There’s not a great deal more to be said that hasn’t been said since about the LA Kings since the second or third week of the season, even as some details change. They’ve lost nine in a row. And though their team game may have been relatively healthy a week or two ago, they lost 6-1 in two of their last three games, scored only one goal in three of four and allowed their 10th power play goal since the losing streak began in Boston on February 9. Their two most significant investments, Drew Doughty and Anze Kopitar, have been on the ice for 19 and 18 goals against in all situations. For the second straight game after Rob Blake placed an onus on the veterans to be “just as competitive” as the younger players, the team was again slower to pucks early, and the Trevor Lewis line was on the ice for 10 of the 21 first period shot attempts, while the combination of Ilya Kovalchuk (1 CF, 11 CA in 8:40 5×5 TOI), Jeff Carter (2 CF, 15 CA) and Tyler Toffoli (3 CF, 16 CA) was ineffective throughout. Sure, they’d emptied the tank in Tampa, and the red-hot Hurricanes, led by Dougie Hamilton and the underrated Jaccob Slavin on Tuesday, are clicking and rejuvenated. But it’s bizarre to think that there are still questions about investment and purpose and drive when they’re looking to end the third-longest losing streak in club history, and that they continue to perform wretchedly in front of Jonathan Quick.
With sincere respect to Willie Desjardins, an NHL, Olympic and World Juniors head coach and a Calder Cup and two-time Ed Chynoweth Cup champion, I’m fine with Quick showing some fire in the absence of the first period challenge on Hamilton’s goal. Nothing else seems to be sparking the team at this point; maybe this demonstrative event provides some kind of twilight rallying cry. The teams’ personnel are not on equal playing fields, but when the 2014-15 team shut Darryl Sutter out of the locker room after a win in Tampa, they went on to win a franchise-record eight in a row. Something like that is fantasy at this point, but perhaps Quick restarted the pistons that allow this club to climb out of the nosedive they’re currently in. My initial reaction upstairs while watching Hamilton’s goal live was that Quick had been interfered with. After viewing the replays, it looked like Dion Phaneuf did help channel Saku Maenalanen into Quick, and that the goal would probably be upheld. But I didn’t think the interpretation would be cut-and-dry, and one never knows with the somewhat subjective and non-linear precedent in the history of goaltender interference verdicts. Desjardins showed good character by acknowledging after the game that he should have challenged the play.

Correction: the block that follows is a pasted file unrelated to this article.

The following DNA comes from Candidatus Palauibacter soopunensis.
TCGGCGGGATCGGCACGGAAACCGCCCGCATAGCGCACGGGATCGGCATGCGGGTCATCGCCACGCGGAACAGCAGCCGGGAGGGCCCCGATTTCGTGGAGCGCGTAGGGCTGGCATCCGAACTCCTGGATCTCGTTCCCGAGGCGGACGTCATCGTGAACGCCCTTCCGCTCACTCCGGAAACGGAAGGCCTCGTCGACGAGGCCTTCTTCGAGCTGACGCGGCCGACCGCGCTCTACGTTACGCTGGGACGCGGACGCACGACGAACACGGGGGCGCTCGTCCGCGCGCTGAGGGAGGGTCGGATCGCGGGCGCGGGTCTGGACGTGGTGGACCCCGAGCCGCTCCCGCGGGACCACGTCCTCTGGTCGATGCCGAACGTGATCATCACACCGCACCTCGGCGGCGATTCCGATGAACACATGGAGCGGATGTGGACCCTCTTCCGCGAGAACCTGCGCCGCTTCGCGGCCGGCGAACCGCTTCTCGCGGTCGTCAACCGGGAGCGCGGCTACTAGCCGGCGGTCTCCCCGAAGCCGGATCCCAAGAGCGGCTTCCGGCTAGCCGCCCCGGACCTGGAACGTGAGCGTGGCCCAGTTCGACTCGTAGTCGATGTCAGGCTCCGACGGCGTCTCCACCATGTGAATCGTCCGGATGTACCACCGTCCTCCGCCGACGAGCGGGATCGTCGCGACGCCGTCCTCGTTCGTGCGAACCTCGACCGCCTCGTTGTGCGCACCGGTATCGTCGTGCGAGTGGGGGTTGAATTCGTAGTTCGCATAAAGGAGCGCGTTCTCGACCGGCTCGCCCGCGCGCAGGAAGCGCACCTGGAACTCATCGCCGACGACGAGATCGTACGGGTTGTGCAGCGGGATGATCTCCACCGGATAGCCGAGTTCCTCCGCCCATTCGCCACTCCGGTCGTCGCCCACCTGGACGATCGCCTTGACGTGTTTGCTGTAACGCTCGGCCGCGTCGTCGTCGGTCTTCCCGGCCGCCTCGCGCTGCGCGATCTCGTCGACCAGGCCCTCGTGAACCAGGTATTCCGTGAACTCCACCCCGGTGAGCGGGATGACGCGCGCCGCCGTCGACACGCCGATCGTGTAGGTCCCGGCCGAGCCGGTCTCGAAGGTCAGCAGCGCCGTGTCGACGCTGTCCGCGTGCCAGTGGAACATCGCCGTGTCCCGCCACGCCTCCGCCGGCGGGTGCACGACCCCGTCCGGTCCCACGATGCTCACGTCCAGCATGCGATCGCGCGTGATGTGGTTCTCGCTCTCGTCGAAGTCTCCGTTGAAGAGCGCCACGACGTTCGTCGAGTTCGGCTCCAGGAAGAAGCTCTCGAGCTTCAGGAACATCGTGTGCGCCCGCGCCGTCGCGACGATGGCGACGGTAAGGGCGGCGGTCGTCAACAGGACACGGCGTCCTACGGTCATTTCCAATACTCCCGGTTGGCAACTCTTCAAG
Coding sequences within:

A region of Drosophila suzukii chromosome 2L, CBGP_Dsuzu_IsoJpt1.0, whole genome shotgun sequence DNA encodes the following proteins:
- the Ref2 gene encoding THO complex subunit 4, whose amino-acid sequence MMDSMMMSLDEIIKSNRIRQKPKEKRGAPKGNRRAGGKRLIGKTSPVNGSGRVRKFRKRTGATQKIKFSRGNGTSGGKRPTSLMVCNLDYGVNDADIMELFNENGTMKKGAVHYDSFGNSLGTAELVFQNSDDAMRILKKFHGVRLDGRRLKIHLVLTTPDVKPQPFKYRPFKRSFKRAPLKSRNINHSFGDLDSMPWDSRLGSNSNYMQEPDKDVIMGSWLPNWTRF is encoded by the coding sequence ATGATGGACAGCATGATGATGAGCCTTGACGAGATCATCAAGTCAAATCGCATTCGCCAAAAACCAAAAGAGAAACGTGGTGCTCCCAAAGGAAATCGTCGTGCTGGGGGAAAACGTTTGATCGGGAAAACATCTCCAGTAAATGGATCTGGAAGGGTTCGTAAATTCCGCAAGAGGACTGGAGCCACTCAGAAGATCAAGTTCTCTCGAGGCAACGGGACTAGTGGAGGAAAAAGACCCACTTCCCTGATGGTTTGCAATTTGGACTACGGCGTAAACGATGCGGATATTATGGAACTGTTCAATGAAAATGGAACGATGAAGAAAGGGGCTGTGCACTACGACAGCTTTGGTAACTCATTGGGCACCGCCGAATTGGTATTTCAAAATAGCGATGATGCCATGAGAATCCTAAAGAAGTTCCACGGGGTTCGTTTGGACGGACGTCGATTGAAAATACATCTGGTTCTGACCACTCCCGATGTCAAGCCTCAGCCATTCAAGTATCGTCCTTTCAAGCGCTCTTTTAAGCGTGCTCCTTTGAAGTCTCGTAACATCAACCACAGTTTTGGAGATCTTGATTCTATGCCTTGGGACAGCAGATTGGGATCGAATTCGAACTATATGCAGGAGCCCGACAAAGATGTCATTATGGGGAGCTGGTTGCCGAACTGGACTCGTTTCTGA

What a gift Don Cherry gave to Carolina by calling them a “bunch of jerks” and denouncing the Storm Surge, catalyzing at the perfect time a young and improving team whose captain, Justin Williams, has transferred his personality into the organizational DNA while creating a savvy and effective marketing campaign. This has resonated among Hurricanes fans, a unique and highly loyal fanbase that might get a few extra chances to tailgate this spring. Last night’s game, a Tuesday night cross-conference non-rivalry match-up, drew a larger crowd than I remember seeing during weekend PNC Arena dates, speaking to the initial success at which the team has capitalized on this opening. By winning a playoff round or two, Bunch of Jerks becomes the Rat Trick or the Rally Monkey, an organic sports talisman whose legacy is built through postseason success. A series between Carolina and Washington or Tampa (RIP, Southeast Division) would provide highly compelling match-ups.
–Lead photo via Karl DeBlaker/NHLI